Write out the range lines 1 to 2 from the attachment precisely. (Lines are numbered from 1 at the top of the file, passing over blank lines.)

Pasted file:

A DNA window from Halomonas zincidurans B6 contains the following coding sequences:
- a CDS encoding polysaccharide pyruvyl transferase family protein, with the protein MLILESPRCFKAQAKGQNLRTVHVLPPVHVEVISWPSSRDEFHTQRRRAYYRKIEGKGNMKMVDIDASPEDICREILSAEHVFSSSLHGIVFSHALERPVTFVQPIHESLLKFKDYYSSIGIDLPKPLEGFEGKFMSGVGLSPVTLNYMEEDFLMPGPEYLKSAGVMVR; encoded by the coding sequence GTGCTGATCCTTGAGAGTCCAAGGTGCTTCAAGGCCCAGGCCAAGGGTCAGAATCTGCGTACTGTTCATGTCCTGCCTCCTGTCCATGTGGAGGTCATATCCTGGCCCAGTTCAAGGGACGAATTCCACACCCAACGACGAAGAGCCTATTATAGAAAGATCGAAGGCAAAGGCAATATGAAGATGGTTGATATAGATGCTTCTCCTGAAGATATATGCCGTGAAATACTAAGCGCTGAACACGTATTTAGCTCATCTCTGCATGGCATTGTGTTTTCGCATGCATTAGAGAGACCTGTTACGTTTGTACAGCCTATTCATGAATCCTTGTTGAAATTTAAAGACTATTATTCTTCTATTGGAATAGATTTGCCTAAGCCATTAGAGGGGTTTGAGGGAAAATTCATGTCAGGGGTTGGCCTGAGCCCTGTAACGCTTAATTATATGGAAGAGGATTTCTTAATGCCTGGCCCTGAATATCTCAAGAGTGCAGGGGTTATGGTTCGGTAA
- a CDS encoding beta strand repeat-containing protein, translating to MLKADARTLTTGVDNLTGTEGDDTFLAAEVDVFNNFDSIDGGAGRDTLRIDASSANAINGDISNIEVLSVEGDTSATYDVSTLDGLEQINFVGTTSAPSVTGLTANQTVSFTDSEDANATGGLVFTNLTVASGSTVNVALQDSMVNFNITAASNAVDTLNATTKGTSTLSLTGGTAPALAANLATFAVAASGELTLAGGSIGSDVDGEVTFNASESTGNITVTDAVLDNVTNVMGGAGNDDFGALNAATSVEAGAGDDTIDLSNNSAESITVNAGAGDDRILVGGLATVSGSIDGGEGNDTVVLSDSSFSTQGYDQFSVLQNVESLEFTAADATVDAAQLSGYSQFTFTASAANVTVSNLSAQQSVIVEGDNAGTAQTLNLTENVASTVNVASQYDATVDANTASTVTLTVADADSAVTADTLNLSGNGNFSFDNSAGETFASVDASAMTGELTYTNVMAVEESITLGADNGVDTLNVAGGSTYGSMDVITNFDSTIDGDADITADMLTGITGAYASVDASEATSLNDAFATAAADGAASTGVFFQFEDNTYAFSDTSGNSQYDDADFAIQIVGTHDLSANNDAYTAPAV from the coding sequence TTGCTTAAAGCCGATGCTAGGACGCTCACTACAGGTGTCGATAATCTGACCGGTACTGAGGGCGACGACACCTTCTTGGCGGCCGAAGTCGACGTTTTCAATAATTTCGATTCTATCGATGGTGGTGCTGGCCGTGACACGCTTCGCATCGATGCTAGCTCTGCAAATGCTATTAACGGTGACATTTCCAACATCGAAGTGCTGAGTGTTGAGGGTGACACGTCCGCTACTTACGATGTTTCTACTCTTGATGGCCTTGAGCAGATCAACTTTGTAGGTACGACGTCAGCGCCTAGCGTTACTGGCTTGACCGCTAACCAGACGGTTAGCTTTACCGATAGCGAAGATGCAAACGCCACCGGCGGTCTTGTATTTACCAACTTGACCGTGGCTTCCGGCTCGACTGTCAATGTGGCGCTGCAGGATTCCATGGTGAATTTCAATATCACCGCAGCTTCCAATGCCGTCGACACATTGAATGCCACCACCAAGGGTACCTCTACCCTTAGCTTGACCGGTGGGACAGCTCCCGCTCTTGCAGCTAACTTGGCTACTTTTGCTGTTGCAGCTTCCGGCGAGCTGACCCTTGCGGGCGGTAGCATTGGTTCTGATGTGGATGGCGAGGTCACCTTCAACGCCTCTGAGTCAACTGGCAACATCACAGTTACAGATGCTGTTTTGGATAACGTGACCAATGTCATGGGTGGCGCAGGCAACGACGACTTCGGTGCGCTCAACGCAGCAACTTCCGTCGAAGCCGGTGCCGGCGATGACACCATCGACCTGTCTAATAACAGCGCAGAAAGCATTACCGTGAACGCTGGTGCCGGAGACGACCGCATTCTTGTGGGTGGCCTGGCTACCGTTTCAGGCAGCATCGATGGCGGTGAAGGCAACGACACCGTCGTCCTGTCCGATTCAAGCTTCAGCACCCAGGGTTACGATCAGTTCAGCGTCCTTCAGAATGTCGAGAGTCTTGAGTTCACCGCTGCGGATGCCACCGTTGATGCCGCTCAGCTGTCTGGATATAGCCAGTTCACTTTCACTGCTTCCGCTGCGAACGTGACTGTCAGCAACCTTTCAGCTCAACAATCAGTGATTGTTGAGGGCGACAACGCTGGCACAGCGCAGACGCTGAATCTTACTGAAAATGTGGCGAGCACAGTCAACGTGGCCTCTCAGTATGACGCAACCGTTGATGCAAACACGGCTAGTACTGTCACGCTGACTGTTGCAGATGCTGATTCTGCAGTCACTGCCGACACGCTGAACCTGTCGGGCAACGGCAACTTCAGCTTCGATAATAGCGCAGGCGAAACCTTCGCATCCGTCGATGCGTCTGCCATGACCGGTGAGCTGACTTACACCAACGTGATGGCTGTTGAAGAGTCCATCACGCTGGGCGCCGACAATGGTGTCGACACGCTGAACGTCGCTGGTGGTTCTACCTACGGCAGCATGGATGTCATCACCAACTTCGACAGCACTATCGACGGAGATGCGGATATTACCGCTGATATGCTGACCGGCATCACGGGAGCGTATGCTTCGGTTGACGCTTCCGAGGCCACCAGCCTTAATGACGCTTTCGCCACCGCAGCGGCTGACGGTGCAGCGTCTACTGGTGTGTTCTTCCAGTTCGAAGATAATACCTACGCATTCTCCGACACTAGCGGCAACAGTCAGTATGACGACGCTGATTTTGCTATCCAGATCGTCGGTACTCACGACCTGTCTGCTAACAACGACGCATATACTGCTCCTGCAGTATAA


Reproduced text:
A DNA window from Halomonas zincidurans B6 contains the following coding sequences:
- a CDS encoding polysaccharide pyruvyl transferase family protein, with the protein MLILESPRCFKAQAKGQNLRTVHVLPPVHVEVISWPSSRDEFHTQRRRAYYRKIEGKGNMKMVDIDASPEDICREILSAEHVFSSSLHGIVFSHALERPVTFVQPIHESLLKFKDYYSSIGIDLPKPLEGFEGKFMSGVGLSPVTLNYMEEDFLMPGPEYLKSAGVMVR; encoded by the coding sequence GTGCTGATCCTTGAGAGTCCAAGGTGCTTCAAGGCCCAGGCCAAGGGTCAGAATCTGCGTACTGTTCATGTCCTGCCTCCTGTCCATGTGGAGGTCATATCCTGGCCCAGTTCAAGGGACGAATTCCACACCCAACGACGAAGAGCCTATTATAGAAAGATCGAAGGCAAAGGCAATATGAAGATGGTTGATATAGATGCTTCTCCTGAAGATATATGCCGTGAAATACTAAGCGCTGAACACGTATTTAGCTCATCTCTGCATGGCATTGTGTTTTCGCATGCATTAGAGAGACCTGTTACGTTTGTACAGCCTATTCATGAATCCTTGTTGAAATTTAAAGACTATTATTCTTCTATTGGAATAGATTTGCCTAAGCCATTAGAGGGGTTTGAGGGAAAATTCATGTCAGGGGTTGGCCTGAGCCCTGTAACGCTTAATTATATGGAAGAGGATTTCTTAATGCCTGGCCCTGAATATCTCAAGAGTGCAGGGGTTATGGTTCGGTAA